Levels of deprivation and inequality across the region have been highlighted in a new report.

Camborne Pengegon, Penzance Treneere, and Redruth North - including the Close Hill, Strawberry Fields and Treleigh areas - have the highest levels of overall deprivation, according to the Government report.

While the data showed that Cornwall was improving in terms of becoming less deprived, Adam Paynter, deputy leader of Cornwall Council, stressed that there is no room for complacency.

He said: “As a council, we are committed to tackling the causes of social deprivation in Cornwall, protecting vital frontline services for our most vulnerable residents, raising aspirations for our young people, and directly investing in affordable homes and jobs that people in Cornwall need.

“We are doing this at a time of unprecedented financial uncertainty and against the backdrop of a growing inequality gap in funding across the country.”

The previous report, published in 2015, showed that Cornwall had an Index of Multiple Deprivation (IMD) ranking of 68 out of 326.

This year, Cornwall’s IMD ranking is currently 83 out of 317, with 17 Cornish neighbourhoods in the top 10 per cent of most deprived areas in England.

Between 2010 and 2020, Cornwall Council will have lost almost 60p out of every £1 provided by the Government for services.

Cllr Paynter added: “As we have highlighted in the past, this deep reduction in government funding, along with unequal funding across rural and urban areas, and an ongoing surge in demand for crucial services, is putting a huge strain on us and other local authorities across the county. It is stretching funds that simply don’t exist.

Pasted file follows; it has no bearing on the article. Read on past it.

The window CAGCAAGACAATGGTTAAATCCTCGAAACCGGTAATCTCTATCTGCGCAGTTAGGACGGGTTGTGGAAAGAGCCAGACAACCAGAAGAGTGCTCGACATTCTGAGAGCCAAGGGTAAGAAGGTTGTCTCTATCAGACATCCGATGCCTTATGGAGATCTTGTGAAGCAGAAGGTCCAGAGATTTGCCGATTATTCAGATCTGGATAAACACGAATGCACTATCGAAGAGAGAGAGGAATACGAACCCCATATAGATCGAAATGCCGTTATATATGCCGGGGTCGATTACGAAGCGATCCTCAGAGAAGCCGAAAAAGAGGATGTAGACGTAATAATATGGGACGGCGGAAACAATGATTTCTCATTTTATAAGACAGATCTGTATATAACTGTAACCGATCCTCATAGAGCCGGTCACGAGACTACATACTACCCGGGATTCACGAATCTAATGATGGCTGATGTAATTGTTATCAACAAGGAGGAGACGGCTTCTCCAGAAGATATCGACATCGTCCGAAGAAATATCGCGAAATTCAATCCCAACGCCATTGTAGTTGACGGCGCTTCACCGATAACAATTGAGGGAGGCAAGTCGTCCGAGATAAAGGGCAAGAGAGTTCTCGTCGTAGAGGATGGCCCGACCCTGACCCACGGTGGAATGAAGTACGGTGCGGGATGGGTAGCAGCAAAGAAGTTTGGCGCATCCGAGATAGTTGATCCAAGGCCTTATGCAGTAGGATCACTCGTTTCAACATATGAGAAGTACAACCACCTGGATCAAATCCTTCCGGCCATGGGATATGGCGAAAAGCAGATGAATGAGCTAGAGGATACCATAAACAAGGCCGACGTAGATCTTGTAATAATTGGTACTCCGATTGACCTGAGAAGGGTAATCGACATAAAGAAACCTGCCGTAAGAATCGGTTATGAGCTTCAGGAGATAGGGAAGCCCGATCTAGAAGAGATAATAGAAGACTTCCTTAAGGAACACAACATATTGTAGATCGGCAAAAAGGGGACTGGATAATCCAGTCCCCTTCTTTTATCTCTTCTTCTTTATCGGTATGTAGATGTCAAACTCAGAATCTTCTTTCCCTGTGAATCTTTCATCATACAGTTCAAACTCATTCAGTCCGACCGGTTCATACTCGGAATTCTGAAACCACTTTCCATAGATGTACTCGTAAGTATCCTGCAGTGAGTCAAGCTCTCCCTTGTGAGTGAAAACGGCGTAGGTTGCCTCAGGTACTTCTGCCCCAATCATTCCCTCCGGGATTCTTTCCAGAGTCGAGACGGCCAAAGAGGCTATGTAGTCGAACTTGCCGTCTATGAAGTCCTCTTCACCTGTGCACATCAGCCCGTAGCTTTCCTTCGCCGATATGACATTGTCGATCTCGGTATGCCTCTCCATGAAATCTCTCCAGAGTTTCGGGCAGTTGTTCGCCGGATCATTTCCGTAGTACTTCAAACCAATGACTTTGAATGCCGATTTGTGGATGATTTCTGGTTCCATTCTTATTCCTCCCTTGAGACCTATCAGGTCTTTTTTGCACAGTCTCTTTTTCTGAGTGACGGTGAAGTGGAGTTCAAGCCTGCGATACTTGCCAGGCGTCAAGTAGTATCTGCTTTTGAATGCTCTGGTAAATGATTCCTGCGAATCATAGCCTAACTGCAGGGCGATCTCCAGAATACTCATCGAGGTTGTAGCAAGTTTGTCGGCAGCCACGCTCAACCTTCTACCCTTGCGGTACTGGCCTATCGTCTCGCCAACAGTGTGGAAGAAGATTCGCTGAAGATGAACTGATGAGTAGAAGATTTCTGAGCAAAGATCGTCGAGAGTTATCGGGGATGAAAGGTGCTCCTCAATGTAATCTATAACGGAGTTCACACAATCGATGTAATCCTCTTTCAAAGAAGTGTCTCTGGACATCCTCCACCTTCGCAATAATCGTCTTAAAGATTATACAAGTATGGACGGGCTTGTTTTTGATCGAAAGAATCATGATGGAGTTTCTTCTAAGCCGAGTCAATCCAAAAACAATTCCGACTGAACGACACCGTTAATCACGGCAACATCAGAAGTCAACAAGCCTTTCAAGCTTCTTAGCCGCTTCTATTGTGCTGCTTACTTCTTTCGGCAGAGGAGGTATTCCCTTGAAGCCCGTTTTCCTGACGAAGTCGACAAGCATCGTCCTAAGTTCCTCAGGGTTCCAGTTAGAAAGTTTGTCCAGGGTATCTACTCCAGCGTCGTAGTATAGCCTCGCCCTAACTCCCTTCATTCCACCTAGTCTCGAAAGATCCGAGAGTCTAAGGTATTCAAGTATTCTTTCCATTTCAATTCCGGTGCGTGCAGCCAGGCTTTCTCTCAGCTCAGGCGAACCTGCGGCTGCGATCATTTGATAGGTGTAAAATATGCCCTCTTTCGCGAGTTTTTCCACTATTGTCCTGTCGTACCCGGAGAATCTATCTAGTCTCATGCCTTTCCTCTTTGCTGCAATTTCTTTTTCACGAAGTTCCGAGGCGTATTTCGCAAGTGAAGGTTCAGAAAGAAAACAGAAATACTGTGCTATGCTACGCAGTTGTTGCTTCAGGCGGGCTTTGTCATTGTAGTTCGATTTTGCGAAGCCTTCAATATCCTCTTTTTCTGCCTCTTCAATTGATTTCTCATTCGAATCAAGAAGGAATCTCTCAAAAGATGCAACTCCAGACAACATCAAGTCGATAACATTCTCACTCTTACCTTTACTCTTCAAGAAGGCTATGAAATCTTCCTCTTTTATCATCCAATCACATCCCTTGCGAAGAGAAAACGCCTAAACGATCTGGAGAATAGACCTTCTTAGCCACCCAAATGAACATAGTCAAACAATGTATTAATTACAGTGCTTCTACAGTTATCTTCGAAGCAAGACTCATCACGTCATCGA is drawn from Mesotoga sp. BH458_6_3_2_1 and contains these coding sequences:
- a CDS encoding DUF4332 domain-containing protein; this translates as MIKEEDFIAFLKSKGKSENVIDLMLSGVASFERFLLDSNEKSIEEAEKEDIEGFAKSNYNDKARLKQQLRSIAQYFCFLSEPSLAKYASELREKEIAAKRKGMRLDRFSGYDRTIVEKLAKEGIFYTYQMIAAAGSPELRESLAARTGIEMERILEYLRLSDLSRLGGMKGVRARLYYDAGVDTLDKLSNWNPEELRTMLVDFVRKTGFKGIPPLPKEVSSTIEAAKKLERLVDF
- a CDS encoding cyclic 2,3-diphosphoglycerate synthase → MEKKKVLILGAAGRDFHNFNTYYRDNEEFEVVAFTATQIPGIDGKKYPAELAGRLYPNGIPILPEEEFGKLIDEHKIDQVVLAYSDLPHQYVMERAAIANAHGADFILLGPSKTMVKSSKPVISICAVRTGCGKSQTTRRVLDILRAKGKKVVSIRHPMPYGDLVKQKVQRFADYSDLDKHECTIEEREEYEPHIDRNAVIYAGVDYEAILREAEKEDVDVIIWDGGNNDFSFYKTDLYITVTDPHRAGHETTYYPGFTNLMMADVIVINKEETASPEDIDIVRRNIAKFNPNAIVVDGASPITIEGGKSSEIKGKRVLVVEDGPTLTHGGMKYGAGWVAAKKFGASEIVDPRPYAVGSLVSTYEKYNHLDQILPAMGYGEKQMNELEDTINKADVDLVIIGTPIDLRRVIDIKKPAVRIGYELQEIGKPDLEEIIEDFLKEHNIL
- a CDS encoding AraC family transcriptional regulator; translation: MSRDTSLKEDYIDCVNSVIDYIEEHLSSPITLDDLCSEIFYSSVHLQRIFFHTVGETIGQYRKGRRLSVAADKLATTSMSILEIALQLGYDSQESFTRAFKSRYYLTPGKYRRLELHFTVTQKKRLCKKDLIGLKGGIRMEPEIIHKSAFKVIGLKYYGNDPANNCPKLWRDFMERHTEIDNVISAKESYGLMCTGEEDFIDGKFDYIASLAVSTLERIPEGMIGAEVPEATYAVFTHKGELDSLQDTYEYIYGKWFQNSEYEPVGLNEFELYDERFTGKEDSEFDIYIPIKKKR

“That is why we are standing up for all our residents by calling on Government to redress a systematic bias against rural and coastal areas. We are disappointed that central Government have delayed the fair funding review until next year.”

The report was based on statistics published by the Office for National Statistics (ONS) on Thursday, September 26.

The Index of Multiple Deprivation is the official measure of relative deprivation for small areas or neighbourhoods across England.

It is based on seven different domains of deprivation, using the following weights:

* Income Deprivation (22.5%)

* Employment Deprivation (22.5%)

* Education, Skills and Training Deprivation (13.5%)

* Health Deprivation and Disability (13.5%)

* Crime (9.3%)

* Barriers to Housing and Services (9.3%)

* Living Environment Deprivation (9.3%)